My guide word for 2018: Consistency.
I suppose you could call it a New Year’s resolution, but for me it’s more a reminder of what is important to me and the imperative to keep those things not just top of mind, but top of schedule as well.
I find, and perhaps you have noticed this too, that when I can create habits around the things that are truly important to me, everything feels easier. I believe that is because those habits create alignment between my desires and my actions. I’m acting on my goals, not just thinking about them. Consistency makes my goals sticky.
When I consistently implement the actions that will lead me to accomplish my goals, I find that I instinctively shed the distractions and detours that are the enemies of achievement.
Naturally, this applies to any area of life: relationships, physical health, spiritual growth, and of course – music.
In my experience, the musicians who succeed in reaching their goals are those who are the most consistent in their approach. They create strong habits around their practice, study and performing, not inflexible ones, but habits that serve as the foundation for accomplishment.
I invite you to consider your musical goals for this new year and how creating more consistency could help you realize them. If you need some encouragement, read on about three powerful effects of consistency.
We’ve all experienced this: you come back to the harp after a well-deserved vacation to find that your fingers are rusty and stiff and that the music you knew so well two weeks ago seems irritatingly unfamiliar. That’s to be expected after a break, of course. You do some technical rehab and review and you’re back on track in a few days.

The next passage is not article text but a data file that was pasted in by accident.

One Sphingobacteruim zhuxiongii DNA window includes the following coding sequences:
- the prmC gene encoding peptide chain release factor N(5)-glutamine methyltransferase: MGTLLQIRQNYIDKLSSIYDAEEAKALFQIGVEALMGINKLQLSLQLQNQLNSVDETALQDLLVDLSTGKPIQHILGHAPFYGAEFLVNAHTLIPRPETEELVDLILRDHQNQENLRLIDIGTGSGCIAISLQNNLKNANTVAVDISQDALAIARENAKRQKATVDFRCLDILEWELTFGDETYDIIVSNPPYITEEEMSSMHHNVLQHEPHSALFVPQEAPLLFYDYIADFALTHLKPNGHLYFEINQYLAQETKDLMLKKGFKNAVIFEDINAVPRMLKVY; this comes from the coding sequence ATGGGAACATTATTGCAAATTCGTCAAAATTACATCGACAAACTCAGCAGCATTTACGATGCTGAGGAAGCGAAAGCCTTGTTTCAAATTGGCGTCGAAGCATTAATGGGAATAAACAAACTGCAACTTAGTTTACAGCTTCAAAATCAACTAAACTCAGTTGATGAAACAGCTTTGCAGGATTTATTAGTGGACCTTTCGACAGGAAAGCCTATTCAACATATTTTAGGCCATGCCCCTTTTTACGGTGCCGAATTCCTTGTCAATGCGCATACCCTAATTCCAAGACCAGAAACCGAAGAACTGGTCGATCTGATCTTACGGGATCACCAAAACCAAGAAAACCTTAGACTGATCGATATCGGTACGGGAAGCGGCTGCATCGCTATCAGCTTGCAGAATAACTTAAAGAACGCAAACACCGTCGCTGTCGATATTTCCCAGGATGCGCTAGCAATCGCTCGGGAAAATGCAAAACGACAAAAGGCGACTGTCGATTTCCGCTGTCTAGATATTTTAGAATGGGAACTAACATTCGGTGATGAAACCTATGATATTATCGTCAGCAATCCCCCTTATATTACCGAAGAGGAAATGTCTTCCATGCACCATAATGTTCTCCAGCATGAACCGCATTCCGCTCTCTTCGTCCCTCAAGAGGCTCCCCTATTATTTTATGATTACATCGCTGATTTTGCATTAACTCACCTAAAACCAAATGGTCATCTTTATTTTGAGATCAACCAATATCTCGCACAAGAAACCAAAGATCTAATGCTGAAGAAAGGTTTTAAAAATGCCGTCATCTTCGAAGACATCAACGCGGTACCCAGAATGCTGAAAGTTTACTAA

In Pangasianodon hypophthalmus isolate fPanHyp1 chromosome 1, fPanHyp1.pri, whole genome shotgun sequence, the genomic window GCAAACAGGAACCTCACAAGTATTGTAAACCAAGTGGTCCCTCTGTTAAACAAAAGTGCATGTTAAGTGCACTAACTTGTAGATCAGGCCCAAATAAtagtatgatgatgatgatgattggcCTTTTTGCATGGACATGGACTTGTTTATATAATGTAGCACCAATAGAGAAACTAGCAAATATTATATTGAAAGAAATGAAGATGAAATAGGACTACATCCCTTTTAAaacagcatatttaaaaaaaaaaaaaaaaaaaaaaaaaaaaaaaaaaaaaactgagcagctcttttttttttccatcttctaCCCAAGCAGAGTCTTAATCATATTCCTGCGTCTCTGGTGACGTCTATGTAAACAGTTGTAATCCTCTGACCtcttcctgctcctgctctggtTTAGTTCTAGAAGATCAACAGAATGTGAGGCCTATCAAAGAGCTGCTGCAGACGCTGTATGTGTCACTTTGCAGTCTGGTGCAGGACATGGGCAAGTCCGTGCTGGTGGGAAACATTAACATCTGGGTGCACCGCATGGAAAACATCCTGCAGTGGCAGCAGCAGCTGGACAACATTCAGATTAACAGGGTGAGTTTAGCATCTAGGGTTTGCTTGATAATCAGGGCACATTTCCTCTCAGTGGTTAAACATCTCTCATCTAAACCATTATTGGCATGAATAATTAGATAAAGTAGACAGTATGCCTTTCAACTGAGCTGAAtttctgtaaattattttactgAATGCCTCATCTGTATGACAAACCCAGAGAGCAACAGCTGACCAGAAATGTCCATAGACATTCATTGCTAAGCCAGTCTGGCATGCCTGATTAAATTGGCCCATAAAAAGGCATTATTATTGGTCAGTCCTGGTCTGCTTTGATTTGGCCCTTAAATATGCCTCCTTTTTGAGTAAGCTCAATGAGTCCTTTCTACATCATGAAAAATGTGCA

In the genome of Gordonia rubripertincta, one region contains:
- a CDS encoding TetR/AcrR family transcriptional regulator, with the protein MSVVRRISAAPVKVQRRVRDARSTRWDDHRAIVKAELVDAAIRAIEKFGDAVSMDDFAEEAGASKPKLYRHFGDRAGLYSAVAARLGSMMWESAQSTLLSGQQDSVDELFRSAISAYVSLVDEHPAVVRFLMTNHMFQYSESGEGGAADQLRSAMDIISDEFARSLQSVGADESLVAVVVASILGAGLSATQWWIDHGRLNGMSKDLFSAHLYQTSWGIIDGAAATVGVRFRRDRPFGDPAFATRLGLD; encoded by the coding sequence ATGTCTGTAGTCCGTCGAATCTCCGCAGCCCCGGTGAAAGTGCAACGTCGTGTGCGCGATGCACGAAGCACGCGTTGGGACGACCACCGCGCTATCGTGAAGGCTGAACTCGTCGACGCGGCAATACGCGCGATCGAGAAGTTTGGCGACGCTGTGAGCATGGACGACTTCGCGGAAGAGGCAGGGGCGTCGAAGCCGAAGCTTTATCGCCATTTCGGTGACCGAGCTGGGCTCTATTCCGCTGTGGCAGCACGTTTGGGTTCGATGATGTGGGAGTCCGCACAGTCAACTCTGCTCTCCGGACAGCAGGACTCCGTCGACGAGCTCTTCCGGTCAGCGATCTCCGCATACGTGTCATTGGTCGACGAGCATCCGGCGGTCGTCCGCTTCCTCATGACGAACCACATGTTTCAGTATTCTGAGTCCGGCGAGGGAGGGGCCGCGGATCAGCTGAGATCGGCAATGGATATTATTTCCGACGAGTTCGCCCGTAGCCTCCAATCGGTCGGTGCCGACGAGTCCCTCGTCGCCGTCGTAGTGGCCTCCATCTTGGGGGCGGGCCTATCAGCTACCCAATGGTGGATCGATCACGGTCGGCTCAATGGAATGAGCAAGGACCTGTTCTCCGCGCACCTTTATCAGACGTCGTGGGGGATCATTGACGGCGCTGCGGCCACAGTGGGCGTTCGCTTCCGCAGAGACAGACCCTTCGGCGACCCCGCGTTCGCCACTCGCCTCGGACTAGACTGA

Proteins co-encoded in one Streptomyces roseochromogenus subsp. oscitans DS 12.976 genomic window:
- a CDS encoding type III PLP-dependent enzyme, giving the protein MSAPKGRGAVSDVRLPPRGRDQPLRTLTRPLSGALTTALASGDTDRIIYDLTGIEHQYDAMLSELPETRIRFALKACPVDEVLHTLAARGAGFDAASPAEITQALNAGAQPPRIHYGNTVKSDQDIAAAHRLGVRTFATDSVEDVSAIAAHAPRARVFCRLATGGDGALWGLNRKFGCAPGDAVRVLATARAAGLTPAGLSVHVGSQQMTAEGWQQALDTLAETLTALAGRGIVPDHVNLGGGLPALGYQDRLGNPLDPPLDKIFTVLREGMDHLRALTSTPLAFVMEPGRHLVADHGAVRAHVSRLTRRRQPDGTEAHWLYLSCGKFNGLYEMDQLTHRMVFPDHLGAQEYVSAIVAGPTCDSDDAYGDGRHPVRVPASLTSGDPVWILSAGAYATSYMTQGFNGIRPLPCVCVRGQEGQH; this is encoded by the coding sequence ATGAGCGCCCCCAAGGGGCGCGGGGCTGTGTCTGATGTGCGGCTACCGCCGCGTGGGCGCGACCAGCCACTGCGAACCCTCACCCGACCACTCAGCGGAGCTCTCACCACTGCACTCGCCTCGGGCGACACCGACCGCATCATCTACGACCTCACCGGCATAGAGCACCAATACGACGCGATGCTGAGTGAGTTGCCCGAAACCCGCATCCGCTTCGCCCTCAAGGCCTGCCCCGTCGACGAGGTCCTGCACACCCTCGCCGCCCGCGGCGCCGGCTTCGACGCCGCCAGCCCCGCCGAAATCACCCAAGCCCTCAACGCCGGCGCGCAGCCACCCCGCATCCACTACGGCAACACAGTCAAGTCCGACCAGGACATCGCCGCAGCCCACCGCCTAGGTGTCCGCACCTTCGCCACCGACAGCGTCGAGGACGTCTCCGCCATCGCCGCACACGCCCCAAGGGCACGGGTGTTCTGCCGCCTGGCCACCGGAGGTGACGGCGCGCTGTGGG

Unfortunately, any break of a few days or a week – whether you were away or just plain swamped with work – wreaks the same havoc on your playing. If your practice schedule is on a “when I get around to it” basis, you are sabotaging your efforts.
To maintain your level of progress and prevent backsliding, you need to have a consistent, meaning more or less daily, practice schedule. If you have an extra hectic time, have a practice plan for that too, a sort of emergency practice plan that will see you through the time crunch.
A consistent practice schedule doesn’t just keep you from losing ground. It actually multiplies your progress.
The results of practice reveal themselves over time. You might not notice a lot of improvement in a day or two, but a week or two should show you major growth.
So where inconsistency thwarts your progress, consistent practice reinforces and increases the results of your work. It’s the tortoise and the hare principle again; steady work will get you to the finish line faster than a sprint here and a nap there.
This is the most overlooked benefit of consistency in my opinion. When you practice, take lessons and play on a consistent basis, you stay connected to your music in an active, positive way.
You stay interested and motivated; after all, progress begets more progress. The more consistent you are, the easier it is to see progress, which is in itself energizing and motivating. The more motivated you are, the stronger your motivation becomes. A circle, yes, but hardly a vicious one.
What stronger motivator could there be to practice than knowing that, having come so far on yesterday’s practice, you can go even further with today’s?